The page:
EDITOR’S NOTE: This article has been edited for the safety of individuals speaking on the record.
SAN MARCOS — Residents have removed a number of stickers representing a white supremacist group found displayed around the San Elijo Hills neighborhood in San Marcos, according to multiple reports on Wednesday.
Law enforcement is investigating the displays, which were first noticed by residents on Wednesday, but have deemed the stickers to be vandalism not hate crimes, according to Ricardo Lopez, a spokesperson at the San Diego County Sheriff’s Department.
According to the FBI’s website, a hate crime is a criminal offense against a person or property motivated by the offender’s bias — but hate itself is not a crime.
As of Thursday morning, seven stickers associated with National Alliance, a white supremacist group, have been found attached to traffic signal poles and electrical boxes. No witnesses or suspects have been identified at this time, police said.
San Elijo Hills resident Kelley (who asked her last name not be published) removed a National Alliance sticker from an electrical box near Morgan’s Corner, a neighborhood within the residential community of San Elijo Hills, early Wednesday morning before notifying the police.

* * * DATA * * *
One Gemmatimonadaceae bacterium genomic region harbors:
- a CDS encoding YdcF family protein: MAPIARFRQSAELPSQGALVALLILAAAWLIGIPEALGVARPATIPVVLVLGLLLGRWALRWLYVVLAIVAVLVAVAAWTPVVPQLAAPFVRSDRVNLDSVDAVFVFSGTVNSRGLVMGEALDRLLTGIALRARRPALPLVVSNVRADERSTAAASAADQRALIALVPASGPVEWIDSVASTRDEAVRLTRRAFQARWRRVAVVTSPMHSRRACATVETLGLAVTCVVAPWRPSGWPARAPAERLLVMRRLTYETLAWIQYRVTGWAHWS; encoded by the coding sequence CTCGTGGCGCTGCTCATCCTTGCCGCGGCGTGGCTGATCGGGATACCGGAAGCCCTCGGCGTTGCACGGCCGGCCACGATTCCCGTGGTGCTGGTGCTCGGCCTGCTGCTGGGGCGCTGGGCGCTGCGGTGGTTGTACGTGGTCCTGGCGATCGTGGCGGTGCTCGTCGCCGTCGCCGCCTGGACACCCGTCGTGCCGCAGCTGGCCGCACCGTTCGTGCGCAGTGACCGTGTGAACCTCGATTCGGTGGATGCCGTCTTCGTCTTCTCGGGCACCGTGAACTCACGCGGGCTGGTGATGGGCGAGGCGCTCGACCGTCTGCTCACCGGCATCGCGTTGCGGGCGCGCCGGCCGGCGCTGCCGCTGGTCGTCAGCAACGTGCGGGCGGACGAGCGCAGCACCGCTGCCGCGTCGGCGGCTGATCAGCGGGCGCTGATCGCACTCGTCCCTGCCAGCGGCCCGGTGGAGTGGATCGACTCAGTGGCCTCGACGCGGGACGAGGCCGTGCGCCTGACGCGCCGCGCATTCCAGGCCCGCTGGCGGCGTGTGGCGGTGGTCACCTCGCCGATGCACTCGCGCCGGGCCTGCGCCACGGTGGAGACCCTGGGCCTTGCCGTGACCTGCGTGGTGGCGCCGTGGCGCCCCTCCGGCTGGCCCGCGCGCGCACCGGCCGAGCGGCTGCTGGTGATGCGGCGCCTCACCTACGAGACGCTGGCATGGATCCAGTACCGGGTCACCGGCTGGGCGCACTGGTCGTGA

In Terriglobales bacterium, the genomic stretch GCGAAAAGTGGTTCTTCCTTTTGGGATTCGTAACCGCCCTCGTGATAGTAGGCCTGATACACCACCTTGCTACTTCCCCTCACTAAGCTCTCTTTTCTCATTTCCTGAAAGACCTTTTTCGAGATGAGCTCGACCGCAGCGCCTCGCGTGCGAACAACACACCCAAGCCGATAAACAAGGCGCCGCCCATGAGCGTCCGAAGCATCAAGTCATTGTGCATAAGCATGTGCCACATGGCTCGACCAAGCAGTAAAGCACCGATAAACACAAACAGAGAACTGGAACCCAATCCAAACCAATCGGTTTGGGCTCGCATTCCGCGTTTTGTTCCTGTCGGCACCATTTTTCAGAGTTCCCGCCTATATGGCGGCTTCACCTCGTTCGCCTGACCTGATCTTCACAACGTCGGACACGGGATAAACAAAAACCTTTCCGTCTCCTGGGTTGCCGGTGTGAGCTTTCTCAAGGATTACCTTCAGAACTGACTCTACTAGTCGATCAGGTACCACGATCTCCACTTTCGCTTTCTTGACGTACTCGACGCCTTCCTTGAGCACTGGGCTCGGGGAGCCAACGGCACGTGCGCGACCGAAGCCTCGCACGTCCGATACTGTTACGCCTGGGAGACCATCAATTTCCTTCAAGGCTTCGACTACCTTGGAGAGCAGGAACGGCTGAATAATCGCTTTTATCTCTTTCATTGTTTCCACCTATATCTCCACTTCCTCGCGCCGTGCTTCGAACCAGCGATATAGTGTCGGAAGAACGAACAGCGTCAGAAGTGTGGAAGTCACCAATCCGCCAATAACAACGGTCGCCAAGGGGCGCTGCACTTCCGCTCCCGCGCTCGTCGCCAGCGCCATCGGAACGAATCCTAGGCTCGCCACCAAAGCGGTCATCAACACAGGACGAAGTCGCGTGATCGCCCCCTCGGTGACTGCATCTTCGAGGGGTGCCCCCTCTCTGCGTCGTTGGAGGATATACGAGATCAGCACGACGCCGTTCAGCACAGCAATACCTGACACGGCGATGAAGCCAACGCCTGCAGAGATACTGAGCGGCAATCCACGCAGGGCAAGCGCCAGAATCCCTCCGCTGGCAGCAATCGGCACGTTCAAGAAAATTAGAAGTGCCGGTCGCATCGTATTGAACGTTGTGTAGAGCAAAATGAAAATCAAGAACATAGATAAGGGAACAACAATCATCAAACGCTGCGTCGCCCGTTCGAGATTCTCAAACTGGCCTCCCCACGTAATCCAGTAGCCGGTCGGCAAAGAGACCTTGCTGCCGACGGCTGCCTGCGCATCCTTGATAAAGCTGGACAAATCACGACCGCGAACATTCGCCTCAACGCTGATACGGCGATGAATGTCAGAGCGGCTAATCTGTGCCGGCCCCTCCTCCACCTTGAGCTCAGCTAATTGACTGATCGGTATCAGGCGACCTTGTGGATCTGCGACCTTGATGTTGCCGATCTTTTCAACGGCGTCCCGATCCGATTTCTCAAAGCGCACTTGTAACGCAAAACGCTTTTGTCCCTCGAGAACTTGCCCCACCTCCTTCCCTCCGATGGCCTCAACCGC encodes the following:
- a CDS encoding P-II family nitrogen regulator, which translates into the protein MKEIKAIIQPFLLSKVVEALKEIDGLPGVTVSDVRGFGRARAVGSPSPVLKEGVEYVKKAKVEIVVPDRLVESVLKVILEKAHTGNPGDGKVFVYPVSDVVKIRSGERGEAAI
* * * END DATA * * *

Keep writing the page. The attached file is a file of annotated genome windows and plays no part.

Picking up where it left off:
Since Kelley first posted about the incident on Facebook, more residents have followed her lead, finding and removing multiple stickers around town.
“I was shocked, disgusted and enraged,” Kelley said. “I’m not fearful. [I want to] create change and to not have these tokens of hate infiltrating our neighborhood.”
San Marcos City Councilman Randy Walton shared photo evidence of the stickers with the city later Wednesday afternoon, and public works staff were directed to remove any of the hate symbols they can find.
“It’s obviously a crime of hate even if it’s just graffiti,” Walton said. “I know that I speak for the whole city when I say that we condemn the posting of racist stickers in the strongest terms possible, and we all hope that it’s not somebody who lives around us.”
Organized in 1974, the National Alliance’s website reads, “We believe that no multi-racial society can be a truly healthy society, and no government which is not wholly responsible to a single racial entity can be a good government.”
Seeking guidance and support, Kelley reached out to the Anti-Defamation League, an international organization that aims to help communities fight anti-Semitism and bigotry.
“A lot of people are really, really scared,” Kelley said. “But that’s what they want you to do, is create fear. So screw that.”
Residents will hold an event called “No Space For Hate in SEH” at 12 p.m. on Sunday, August 9, at the San Elijo Fountain to “say no to fascism, white supremacy and hate” in their neighborhood.